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Title: Integrated High Temperature Coal to Hydrogen System with CO2 Separation: Semi-Annual Progress Report 1

Abstract

This is the first semi-annual progress report for the program "Integrated High Temperature Coal to Hydrogen System with CO2 Separation." The objective of the program is to develop a detailed design for a single high-temperature syngas-cleanup module to produce a pure stream of H2 from a coal-based system and to develop the new high-temperature membrane materials at the core of that design. The novel one-box process combines a shift reactor with a high-temperature CO2-selective membrane to convert CO to CO2, remove sulfur compounds, and remove CO2 in a simple, compact, fully integrated system. In the first six months of the program, a conceptual design for the one-box system was developed in Task 1 and the performance targets for the system and the membrane were evaluated. In Task 2.1 processes were developed for creating pore architectures in ceramics that are applicable to membrane structures. In Task 2.2, candidate materials were identified that have the potential for separation of CO2 and H2S at high temperatures.

Authors:
; ; ;
Publication Date:
Research Org.:
GE Global Research
Sponsoring Org.:
USDOE - Office of Fossil Energy (FE)
OSTI Identifier:
861563
Report Number(s):
DOE-NT-42451-1
DOE Contract Number:
FC26-05NT42451
Resource Type:
Technical Report
Country of Publication:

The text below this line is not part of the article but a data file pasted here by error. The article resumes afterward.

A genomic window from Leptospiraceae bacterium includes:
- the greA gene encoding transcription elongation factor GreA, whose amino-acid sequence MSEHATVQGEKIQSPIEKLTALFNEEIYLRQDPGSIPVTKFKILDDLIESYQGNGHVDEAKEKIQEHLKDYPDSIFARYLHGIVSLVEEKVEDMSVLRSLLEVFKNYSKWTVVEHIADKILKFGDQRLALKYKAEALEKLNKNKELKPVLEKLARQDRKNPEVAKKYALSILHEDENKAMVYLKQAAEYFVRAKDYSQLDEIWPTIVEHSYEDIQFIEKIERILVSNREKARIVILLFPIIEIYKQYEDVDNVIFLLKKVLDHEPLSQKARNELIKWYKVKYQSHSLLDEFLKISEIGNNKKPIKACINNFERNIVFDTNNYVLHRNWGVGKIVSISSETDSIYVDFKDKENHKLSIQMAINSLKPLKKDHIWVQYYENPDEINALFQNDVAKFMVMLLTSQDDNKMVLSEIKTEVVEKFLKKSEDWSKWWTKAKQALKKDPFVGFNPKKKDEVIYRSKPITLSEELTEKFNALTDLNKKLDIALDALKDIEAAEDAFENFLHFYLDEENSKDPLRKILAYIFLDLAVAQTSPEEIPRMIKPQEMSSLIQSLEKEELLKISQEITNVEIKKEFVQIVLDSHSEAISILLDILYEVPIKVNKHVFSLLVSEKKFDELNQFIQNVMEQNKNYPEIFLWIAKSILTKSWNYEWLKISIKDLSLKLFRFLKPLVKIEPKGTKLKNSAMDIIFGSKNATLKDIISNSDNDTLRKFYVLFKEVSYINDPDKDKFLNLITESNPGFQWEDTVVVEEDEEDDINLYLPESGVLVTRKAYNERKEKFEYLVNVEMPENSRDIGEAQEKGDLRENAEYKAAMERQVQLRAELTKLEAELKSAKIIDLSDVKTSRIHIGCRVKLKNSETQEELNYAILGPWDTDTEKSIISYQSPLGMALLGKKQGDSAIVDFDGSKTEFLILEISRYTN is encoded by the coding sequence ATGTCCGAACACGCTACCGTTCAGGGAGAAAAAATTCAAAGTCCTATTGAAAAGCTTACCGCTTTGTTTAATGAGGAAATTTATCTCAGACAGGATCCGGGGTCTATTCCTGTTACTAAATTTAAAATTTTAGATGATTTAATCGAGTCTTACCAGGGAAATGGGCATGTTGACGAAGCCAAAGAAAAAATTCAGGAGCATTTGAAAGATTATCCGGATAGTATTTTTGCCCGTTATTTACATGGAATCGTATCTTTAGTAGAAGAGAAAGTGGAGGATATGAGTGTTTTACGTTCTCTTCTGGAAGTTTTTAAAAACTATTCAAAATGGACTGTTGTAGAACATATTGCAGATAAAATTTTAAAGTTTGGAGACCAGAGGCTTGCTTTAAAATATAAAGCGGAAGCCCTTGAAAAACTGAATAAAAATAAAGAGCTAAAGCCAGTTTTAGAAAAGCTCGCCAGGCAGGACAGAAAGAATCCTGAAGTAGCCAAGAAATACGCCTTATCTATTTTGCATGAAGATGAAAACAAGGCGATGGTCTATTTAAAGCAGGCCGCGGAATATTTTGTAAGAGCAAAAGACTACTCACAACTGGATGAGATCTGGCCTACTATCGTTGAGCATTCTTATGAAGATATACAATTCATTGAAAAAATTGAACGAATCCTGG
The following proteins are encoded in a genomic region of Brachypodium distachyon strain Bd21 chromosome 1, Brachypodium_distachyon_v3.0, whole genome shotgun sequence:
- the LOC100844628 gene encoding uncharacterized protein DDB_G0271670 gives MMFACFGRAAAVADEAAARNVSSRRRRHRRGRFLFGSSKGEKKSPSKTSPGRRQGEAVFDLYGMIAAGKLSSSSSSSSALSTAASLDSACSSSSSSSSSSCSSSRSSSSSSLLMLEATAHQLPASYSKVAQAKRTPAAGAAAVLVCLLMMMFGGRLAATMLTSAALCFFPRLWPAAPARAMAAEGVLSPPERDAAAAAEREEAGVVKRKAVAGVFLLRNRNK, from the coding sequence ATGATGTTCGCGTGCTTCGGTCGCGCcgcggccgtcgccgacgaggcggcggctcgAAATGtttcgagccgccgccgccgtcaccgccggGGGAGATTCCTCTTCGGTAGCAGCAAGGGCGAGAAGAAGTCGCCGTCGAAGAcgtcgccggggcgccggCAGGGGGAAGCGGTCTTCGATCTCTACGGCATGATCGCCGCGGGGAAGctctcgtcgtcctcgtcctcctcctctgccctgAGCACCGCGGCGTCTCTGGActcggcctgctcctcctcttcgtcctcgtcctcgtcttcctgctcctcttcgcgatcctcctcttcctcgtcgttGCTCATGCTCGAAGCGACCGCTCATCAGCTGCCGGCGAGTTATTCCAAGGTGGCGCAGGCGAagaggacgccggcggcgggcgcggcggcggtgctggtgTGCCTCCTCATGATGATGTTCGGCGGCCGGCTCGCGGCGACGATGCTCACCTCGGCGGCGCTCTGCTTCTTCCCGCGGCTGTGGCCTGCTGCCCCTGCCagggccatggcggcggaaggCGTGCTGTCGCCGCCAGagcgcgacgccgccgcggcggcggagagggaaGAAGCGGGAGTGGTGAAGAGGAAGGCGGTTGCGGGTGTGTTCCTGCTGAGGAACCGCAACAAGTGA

United States
Language:
English
Subject:
01 COAL, LIGNITE, AND PEAT; 36 MATERIALS SCIENCE; coal gasification; CO2 separation; syngas cleanup; membrane

Citation Formats

Ruud, J A, Ku, A, Ramaswamy, V, and Wei, W. Integrated High Temperature Coal to Hydrogen System with CO2 Separation: Semi-Annual Progress Report 1. United States: N. p., 2005. Web. doi:10.2172/861563.
Ruud, J A, Ku, A, Ramaswamy, V, & Wei, W. Integrated High Temperature Coal to Hydrogen System with CO2 Separation: Semi-Annual Progress Report 1. United States. doi:10.2172/861563.
Ruud, J A, Ku, A, Ramaswamy, V, and Wei, W. Wed . "Integrated High Temperature Coal to Hydrogen System with CO2 Separation: Semi-Annual Progress Report 1". United States. doi:10.2172/861563. https://www.osti.gov/servlets/purl/861563.
@article{osti_861563,
title = {Integrated High Temperature Coal to Hydrogen System with CO2 Separation: Semi-Annual Progress Report 1},
author = {Ruud, J A and Ku, A and Ramaswamy, V and Wei, W},
abstractNote = {This is the first semi-annual progress report for the program "Integrated High Temperature Coal to Hydrogen System with CO2 Separation." The objective of the program is to develop a detailed design for a single high-temperature syngas-cleanup module to produce a pure stream of H2 from a coal-based system and to develop the new high-temperature membrane materials at the core of that design. The novel one-box process combines a shift reactor with a high-temperature CO2-selective membrane to convert CO to CO2, remove sulfur compounds, and remove CO2 in a simple, compact, fully integrated system. In the first six months of the program, a conceptual design for the one-box system was developed in Task 1 and the performance targets for the system and the membrane were evaluated. In Task 2.1 processes were developed for creating pore architectures in ceramics that are applicable to membrane structures. In Task 2.2, candidate materials were identified that have the potential for separation of CO2 and H2S at high temperatures.},
doi = {10.2172/861563},
journal = {},
number = ,
volume = ,
place = {United States},
year = {Wed Dec 21 00:00:00 EST 2005},
month = {Wed Dec 21 00:00:00 EST 2005}
}

Technical Report: